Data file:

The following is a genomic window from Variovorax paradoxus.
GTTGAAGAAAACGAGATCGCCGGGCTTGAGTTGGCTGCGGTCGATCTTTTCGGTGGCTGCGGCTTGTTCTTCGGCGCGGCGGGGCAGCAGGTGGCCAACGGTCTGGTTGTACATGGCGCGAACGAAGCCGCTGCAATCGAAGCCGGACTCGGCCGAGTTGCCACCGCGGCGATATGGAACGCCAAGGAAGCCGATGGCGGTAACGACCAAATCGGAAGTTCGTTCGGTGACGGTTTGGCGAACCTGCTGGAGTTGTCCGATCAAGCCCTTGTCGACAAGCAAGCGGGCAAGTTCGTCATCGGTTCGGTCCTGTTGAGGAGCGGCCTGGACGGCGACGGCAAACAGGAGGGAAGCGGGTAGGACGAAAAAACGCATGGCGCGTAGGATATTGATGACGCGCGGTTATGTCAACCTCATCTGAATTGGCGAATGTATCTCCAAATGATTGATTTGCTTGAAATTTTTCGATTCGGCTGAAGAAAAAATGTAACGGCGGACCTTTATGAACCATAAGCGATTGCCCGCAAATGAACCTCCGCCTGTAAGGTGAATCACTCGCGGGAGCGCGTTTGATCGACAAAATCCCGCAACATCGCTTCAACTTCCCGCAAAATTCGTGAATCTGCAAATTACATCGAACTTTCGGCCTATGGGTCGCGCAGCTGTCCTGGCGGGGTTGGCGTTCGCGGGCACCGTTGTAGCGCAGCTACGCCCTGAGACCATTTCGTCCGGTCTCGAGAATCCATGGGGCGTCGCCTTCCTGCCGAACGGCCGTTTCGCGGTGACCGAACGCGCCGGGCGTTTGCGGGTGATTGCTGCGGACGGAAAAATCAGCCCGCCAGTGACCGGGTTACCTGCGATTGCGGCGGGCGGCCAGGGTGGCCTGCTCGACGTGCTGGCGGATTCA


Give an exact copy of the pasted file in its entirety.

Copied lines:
The following is a genomic window from Variovorax paradoxus.
GTTGAAGAAAACGAGATCGCCGGGCTTGAGTTGGCTGCGGTCGATCTTTTCGGTGGCTGCGGCTTGTTCTTCGGCGCGGCGGGGCAGCAGGTGGCCAACGGTCTGGTTGTACATGGCGCGAACGAAGCCGCTGCAATCGAAGCCGGACTCGGCCGAGTTGCCACCGCGGCGATATGGAACGCCAAGGAAGCCGATGGCGGTAACGACCAAATCGGAAGTTCGTTCGGTGACGGTTTGGCGAACCTGCTGGAGTTGTCCGATCAAGCCCTTGTCGACAAGCAAGCGGGCAAGTTCGTCATCGGTTCGGTCCTGTTGAGGAGCGGCCTGGACGGCGACGGCAAACAGGAGGGAAGCGGGTAGGACGAAAAAACGCATGGCGCGTAGGATATTGATGACGCGCGGTTATGTCAACCTCATCTGAATTGGCGAATGTATCTCCAAATGATTGATTTGCTTGAAATTTTTCGATTCGGCTGAAGAAAAAATGTAACGGCGGACCTTTATGAACCATAAGCGATTGCCCGCAAATGAACCTCCGCCTGTAAGGTGAATCACTCGCGGGAGCGCGTTTGATCGACAAAATCCCGCAACATCGCTTCAACTTCCCGCAAAATTCGTGAATCTGCAAATTACATCGAACTTTCGGCCTATGGGTCGCGCAGCTGTCCTGGCGGGGTTGGCGTTCGCGGGCACCGTTGTAGCGCAGCTACGCCCTGAGACCATTTCGTCCGGTCTCGAGAATCCATGGGGCGTCGCCTTCCTGCCGAACGGCCGTTTCGCGGTGACCGAACGCGCCGGGCGTTTGCGGGTGATTGCTGCGGACGGAAAAATCAGCCCGCCAGTGACCGGGTTACCTGCGATTGCGGCGGGCGGCCAGGGTGGCCTGCTCGACGTGCTGGCGGATTCA